A half century of service
Looking back on a legal career that has spanned 50 years, Dan Haller, Hazel Drive, has a lot of great stories and good memories—and no regrets about the more lucrative road not taken.
“I had some nice offers” to go into private practice over the years, he said. But instead, Haller, 82, started at Neighborhood Legal Services (NLS), which represents low-income clients in civil cases, in 1974. And there he stayed, until his official retirement last year, although he’s still a volunteer.
That instinct for community service may be genetic: Haller is a grandson of Mary Haller, lauded as “the first lady of Mt. Lebanon” in a Pittsburgh Press story marking her 83rd birthday in 1948. Many years earlier, as a widow with six children, Mary was a savvy real estate investor, assisting in the development of the Hoodridge area and other Mt. Lebanon neighborhoods. In 1919, she acted as a straw buyer, to forestall possible Protestant objections, when the Diocese of Pittsburgh acquired the land for St. Bernard’s Church. In addition, Haller’s mother Leonie (Nonie) Haller worked as a bookkeeper in Mt. Lebanon municipal offices for 25 years, until 1972.
Dan Haller earned degrees from Wheeling College (now Wheeling University) and Notre Dame. He taught at Community College of Allegheny County, and considered going back to school to complete a doctorate in Russian studies. But law school beckoned as a “late vocation,” he remembered.
Following graduation from Pitt’s law school, Haller clerked for Beaver County Judge J. Quint Salmon. He was recruited by R. Stanton Wettick Jr., head of NLS and later an Allegheny County Common Pleas court judge, to join two other attorneys in opening an NLS office in Beaver County.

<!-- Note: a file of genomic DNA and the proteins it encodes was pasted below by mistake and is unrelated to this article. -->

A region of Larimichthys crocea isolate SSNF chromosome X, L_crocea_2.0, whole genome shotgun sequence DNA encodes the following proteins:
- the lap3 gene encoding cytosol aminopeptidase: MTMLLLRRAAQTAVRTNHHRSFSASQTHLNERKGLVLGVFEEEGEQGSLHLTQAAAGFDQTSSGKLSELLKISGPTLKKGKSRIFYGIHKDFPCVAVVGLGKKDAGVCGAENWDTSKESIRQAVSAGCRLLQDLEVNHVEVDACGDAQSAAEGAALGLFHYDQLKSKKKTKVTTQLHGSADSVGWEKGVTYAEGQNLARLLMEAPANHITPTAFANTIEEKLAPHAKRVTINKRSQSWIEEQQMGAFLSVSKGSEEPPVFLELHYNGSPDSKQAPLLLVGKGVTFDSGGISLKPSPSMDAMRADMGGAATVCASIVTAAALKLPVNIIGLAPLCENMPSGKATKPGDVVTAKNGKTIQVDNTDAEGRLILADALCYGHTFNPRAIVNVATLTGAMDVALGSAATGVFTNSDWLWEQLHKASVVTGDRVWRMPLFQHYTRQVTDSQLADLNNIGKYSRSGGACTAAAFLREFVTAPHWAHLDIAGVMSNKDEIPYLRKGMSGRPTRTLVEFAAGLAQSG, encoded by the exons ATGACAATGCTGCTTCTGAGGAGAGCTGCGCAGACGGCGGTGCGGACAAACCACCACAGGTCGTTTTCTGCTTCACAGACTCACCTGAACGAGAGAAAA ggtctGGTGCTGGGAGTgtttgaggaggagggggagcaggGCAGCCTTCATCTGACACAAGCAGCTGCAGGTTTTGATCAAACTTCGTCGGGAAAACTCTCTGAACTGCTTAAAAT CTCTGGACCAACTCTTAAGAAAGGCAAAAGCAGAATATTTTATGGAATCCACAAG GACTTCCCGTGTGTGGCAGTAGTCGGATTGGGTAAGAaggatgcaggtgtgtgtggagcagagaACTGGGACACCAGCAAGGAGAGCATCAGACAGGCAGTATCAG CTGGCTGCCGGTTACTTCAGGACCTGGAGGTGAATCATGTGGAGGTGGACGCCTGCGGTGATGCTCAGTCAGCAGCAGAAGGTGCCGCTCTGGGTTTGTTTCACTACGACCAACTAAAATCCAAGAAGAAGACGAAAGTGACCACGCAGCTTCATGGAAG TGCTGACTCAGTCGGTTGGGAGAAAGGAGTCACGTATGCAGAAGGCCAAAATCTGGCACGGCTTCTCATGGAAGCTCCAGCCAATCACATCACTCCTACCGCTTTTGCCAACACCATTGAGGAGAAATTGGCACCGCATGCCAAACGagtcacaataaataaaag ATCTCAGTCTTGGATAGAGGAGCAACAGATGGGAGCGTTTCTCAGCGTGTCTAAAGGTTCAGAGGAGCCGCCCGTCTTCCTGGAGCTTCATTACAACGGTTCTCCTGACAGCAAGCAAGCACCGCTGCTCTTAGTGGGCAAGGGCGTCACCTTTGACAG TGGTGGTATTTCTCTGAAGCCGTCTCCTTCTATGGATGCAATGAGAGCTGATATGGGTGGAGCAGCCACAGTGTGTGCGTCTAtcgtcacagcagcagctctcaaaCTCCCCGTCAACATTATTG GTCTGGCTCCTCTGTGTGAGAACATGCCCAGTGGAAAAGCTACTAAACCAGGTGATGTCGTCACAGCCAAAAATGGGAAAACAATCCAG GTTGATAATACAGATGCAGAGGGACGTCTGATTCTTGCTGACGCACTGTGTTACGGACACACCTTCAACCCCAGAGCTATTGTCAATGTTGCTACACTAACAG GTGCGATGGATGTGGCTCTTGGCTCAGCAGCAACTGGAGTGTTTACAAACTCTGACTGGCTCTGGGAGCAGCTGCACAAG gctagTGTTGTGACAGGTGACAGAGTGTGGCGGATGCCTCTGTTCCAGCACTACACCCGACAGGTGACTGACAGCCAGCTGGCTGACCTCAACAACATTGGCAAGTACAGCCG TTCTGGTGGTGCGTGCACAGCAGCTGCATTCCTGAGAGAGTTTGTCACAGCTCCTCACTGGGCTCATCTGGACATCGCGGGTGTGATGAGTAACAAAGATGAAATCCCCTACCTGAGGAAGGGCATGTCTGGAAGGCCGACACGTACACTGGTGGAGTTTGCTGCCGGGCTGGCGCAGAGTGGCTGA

“It was a good way to get thrown into the trenches. I thought I’d get some experience and move on,” he said with a laugh.
Haller started at a dramatic time in local history. Although Jones and Laughlin’s massive Aliquippa Works weren’t shut down until 1984, layoffs were becoming alarmingly common. Lifelong residents were at risk of losing their homes to foreclosure. Subprime mortgage lenders, who achieved infamy in the early 2000s, were preying on low-income would-be homeowners as far back as the 1970s and ’80s. Haller and his colleagues jumped right in.
“We started to challenge and appeal foreclosures,” he recalled. The lenders “were doing all kinds of shady things. Stopping them was so satisfying.”
By 1983, Haller had moved to the Pittsburgh NLS office. He and his wife, Linda, had bought a house in Mt. Lebanon a few years before, and were raising two sons, Lee and Sam. Haller’s Pittsburgh practice included family law cases.
“I was interested in supporting women with children born out of wedlock,” he said. But some related aspects, including custody disputes and filing for protection from abuse orders, could be harrowing.
When he turned 70, Haller cut back to a three-day workweek. Last September he retired. But he’s still part of NLS’ Tangled Title program, helping low-income residents “untangle” a home title whose holder is unclear.
On Sundays, he and Linda, a retired psychiatric nurse who worked at Intercare in Bethel Park, walk down Washington Road to attend Mass at St. Bernard, which shares a history with his family’s own. Often, they’ll stop for coffee at Orbis after church. Their son, Lee, lives in Pittsburgh with his family. Sam and his family live in the Washington, D.C., area.
Retirement is good, but Haller is quietly yet clearly proud of the work he did and continues to do. Neighborhood Legal Services “is a very supportive environment. We’re not competing with each other for clients. The work is satisfying.
“You get to see life’s parade,” he added.